Justin
March 12, 2011, 01:13 PM
While a $500 handgun represents a significant outlay of cash for most people, at the end of the day, it is just a Glock. There are millions more just like it.

Were my Glock lost or destroyed, I'd be upset, but not as upset had it been something like a Mateba or a Colt 70 Series 1911.

THE DARK KNIGHT
March 12, 2011, 01:31 PM
I know his pain, I recently lost all of my guns in a very deep lake :D

Seriously though, it's unfortunately like that with anything. I've seen guys toss a $400 torque wrench around like it's nothing. Or how about the spoiled rich kids who get a Lexus for their 16th birthday and don't think a anything of it?

Chances are the person who said that is probably well off financially and not very appreciative of the things they have, or fully aware of how hard money is to come by for some.

Justin
March 12, 2011, 01:37 PM
I know his pain, I recently lost all of my guns in a very deep lake

That gag's so old it's got whiskers.

HOOfan_1
March 12, 2011, 01:46 PM
That gag's so old it's got whiskers.

Yeah I've seen that gag here many times. What is the point? Is that how people supposedly get their wives to allow them to buy more?

ThePenguinKnight
March 12, 2011, 02:32 PM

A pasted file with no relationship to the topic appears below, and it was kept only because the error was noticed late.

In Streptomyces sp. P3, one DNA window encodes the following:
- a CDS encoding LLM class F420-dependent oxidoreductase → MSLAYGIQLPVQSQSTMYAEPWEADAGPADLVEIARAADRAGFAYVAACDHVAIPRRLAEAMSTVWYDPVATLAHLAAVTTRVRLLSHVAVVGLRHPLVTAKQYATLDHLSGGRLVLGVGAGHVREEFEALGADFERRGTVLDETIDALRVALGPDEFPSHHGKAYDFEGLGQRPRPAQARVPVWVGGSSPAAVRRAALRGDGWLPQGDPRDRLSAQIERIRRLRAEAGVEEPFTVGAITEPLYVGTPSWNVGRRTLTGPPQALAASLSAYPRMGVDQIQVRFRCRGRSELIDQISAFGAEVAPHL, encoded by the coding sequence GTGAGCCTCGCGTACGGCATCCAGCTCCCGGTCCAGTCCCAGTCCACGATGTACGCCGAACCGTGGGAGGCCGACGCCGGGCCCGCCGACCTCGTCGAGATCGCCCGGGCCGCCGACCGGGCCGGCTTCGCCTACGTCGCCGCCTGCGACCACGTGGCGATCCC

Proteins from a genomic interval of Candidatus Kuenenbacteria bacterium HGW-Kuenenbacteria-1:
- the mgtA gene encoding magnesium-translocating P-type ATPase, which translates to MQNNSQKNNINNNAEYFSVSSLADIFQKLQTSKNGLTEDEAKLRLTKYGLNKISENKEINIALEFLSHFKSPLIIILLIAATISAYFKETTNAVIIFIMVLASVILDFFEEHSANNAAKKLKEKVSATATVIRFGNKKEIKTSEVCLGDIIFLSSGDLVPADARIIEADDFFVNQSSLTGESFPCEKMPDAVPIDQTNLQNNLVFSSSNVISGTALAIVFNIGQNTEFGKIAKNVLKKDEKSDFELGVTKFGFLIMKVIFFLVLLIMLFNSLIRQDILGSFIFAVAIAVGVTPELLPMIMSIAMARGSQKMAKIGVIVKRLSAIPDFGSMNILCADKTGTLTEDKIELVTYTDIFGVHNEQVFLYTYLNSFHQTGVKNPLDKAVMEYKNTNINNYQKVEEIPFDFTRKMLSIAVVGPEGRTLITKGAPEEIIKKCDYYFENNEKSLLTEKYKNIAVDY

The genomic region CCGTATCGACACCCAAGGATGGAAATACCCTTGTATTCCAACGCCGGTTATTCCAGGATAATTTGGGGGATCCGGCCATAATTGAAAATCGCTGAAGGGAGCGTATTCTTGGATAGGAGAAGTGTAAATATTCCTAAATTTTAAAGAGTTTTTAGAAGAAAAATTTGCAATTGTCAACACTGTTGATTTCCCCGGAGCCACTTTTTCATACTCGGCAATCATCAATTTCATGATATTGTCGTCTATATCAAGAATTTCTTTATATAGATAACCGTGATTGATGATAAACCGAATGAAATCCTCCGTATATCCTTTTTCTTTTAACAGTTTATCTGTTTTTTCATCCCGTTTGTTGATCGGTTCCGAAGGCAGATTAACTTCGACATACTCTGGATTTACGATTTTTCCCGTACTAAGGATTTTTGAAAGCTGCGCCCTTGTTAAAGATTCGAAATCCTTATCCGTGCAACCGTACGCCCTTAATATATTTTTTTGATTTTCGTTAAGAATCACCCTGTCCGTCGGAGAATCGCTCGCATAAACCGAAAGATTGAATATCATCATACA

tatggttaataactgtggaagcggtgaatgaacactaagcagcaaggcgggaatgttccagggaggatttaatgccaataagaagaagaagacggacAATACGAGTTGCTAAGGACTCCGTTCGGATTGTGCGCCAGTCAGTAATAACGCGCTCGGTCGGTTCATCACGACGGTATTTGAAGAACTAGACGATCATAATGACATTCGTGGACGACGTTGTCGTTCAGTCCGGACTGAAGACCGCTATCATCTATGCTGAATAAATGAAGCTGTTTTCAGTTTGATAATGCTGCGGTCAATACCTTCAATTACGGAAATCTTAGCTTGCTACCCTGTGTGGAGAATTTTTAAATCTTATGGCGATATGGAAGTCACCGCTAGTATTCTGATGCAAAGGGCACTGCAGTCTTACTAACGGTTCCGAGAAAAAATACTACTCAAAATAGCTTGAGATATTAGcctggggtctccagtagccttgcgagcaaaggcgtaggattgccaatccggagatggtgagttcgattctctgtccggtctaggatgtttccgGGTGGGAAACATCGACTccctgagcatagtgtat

Glock or otherwise, it's a wad of cash sitting on the bottom of the lake. Now he's got to report it and its SN to the police in case someone manages to recover it and use it in a crime somewhere, and he's got to buy and learn a new handgun (similar as they are, each one is just that little bit different), and live with feeling like a dummy for a long while over having taken it unsecured into that situation and losing it.

I'd feel like an idiot and lament the loss of my weapon too, even if it was my old Rem 870 shotgun for which I paid a mere $205. Two hundred bucks is a lot to me. More importantly, it's my gun, my tool, my investment, and I like it. A lot.

I think it's the Marines that say it, "... There are many like it, but this one is mine."

yeti
March 12, 2011, 02:39 PM
Heck, I get upset when I reach in my pocket thinking I have a buck in change and only come up with 95, so losing, even:evil:, a Glock would turn my brain into guano.

The wampum to replace so much as a beat to death H&R revolver don't exactly grow on the trees in this part of the world.

... but I could replace "just a Glock" easier than Dad's old K-38. Not that I have the available doubloons to think of attempting either right now.:mad:

The Lone Haranguer
March 12, 2011, 02:41 PM